Payday loans: Idaho bill gives borrowers more options

Payday loans legislation passes state Senate and heads to House. If borrowers get behind on payday loans, bill lets them set up payment plan to return money.

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    Kate Shuster of Montgomery makes her way to a rally condemning predatory in Montgomery, Ala., last month. In Idaho, a bill giving borrowers more flexibility in paying back payday loans has passed the state Senate.
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A plan to give people who use payday loans more leeway in settling their debt passed the Idaho Senate.

The bill, which passed 21-13 Monday, would let borrowers set up a payment plan to return the money if they get behind.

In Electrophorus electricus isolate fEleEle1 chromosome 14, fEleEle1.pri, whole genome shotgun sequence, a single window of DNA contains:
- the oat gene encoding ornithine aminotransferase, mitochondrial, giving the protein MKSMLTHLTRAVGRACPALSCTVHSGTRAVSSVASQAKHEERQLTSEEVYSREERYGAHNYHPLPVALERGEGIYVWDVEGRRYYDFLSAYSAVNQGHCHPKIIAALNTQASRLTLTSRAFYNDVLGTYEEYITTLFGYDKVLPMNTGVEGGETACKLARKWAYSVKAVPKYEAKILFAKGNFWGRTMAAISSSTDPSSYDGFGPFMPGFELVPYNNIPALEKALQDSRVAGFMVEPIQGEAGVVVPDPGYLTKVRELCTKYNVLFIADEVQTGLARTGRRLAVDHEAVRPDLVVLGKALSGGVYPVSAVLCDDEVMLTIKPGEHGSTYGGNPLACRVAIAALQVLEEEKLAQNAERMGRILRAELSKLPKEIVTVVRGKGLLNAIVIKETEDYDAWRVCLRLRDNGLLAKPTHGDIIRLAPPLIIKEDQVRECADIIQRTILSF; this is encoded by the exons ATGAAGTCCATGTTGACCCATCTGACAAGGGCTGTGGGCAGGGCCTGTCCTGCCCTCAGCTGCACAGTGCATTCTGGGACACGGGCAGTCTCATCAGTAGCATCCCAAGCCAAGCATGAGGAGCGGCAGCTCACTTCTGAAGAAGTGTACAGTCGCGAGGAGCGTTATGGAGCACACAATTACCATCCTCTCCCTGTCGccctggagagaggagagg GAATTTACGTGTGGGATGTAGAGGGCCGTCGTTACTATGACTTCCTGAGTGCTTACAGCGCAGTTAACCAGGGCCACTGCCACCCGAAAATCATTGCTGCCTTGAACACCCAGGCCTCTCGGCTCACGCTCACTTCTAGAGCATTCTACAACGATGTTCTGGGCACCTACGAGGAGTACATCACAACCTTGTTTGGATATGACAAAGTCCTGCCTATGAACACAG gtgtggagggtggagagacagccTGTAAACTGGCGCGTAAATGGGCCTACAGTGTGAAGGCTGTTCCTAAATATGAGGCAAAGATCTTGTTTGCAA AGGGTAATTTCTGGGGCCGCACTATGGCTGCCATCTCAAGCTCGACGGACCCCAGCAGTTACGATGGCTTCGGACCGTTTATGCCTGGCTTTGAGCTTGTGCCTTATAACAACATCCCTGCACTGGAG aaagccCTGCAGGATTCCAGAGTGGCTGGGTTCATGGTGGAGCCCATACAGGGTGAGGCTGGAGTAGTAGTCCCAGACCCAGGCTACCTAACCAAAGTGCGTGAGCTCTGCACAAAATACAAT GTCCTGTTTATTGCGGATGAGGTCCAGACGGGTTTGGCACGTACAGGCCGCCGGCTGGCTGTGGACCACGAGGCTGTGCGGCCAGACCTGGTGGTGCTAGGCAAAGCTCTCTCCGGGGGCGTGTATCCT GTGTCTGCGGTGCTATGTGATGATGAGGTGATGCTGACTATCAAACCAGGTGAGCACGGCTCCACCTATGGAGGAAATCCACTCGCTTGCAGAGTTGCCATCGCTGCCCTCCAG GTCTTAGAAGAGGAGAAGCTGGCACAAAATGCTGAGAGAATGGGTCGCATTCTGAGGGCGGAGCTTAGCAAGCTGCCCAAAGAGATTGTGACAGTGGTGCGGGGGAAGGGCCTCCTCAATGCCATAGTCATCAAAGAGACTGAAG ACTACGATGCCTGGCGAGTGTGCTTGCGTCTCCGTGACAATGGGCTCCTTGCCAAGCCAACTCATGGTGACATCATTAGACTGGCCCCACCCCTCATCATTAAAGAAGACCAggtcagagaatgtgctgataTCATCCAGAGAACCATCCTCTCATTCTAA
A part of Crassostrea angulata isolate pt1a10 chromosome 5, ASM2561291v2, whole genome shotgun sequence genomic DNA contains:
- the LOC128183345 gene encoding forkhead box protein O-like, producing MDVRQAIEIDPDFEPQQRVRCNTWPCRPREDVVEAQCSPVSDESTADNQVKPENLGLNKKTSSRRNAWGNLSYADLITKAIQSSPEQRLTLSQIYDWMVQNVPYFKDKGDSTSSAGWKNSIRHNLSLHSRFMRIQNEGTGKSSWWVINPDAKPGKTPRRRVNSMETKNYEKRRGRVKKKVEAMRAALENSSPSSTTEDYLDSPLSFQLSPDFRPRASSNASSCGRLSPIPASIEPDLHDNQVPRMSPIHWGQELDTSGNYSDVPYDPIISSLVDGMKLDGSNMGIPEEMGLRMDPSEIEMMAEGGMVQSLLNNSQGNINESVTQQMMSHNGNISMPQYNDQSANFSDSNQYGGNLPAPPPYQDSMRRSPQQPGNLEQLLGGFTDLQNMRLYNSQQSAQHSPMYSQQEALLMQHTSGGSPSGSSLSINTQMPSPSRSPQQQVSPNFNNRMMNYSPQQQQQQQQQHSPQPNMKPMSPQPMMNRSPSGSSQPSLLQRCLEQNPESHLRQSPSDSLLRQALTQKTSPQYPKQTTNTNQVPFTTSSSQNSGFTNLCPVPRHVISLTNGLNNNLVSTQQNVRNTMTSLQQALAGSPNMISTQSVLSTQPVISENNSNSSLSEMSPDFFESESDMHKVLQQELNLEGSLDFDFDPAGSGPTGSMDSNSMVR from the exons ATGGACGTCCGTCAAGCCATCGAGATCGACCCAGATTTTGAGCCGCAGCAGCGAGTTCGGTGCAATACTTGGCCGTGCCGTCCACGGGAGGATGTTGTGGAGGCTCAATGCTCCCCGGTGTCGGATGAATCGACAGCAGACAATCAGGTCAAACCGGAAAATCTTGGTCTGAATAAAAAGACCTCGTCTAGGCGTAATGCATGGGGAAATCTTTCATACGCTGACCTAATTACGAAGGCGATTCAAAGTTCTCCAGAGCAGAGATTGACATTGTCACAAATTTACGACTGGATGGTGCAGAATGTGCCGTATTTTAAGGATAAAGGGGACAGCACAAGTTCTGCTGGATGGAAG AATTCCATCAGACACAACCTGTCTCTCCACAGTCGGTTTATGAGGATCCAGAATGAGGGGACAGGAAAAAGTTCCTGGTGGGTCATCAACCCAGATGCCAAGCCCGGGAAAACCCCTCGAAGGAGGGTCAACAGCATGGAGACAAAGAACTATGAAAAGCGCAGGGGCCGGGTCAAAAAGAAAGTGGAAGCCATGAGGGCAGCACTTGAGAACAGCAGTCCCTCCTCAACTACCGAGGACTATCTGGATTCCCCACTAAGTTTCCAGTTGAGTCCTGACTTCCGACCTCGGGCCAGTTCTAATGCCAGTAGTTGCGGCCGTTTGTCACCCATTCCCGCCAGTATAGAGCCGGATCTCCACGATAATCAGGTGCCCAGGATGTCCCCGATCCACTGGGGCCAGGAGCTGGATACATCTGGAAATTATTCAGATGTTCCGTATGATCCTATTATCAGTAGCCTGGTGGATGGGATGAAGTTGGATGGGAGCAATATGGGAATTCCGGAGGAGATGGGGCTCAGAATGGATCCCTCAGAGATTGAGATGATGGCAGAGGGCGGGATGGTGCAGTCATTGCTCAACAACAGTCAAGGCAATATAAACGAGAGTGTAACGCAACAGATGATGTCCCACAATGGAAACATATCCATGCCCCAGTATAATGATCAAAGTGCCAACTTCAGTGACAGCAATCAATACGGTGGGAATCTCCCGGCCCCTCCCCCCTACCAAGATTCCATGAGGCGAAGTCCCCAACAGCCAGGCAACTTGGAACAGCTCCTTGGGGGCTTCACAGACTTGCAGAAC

It also blocks lenders from piling fees and interest onto the remaining balance if borrowers opt for the payment plan.

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The bill's sponsor, Twin Falls Republican Sen. Lee Heider, says it can provide an out for someone "caught in a lending cycle."

But Nampa Republican Sen. Todd Lakey said he didn't think the government should be tasked with protecting people from their own decisions.

Other opponents argued it could unfairly target small lenders with less ability to stretch their loans.

The bill now heads to the House.

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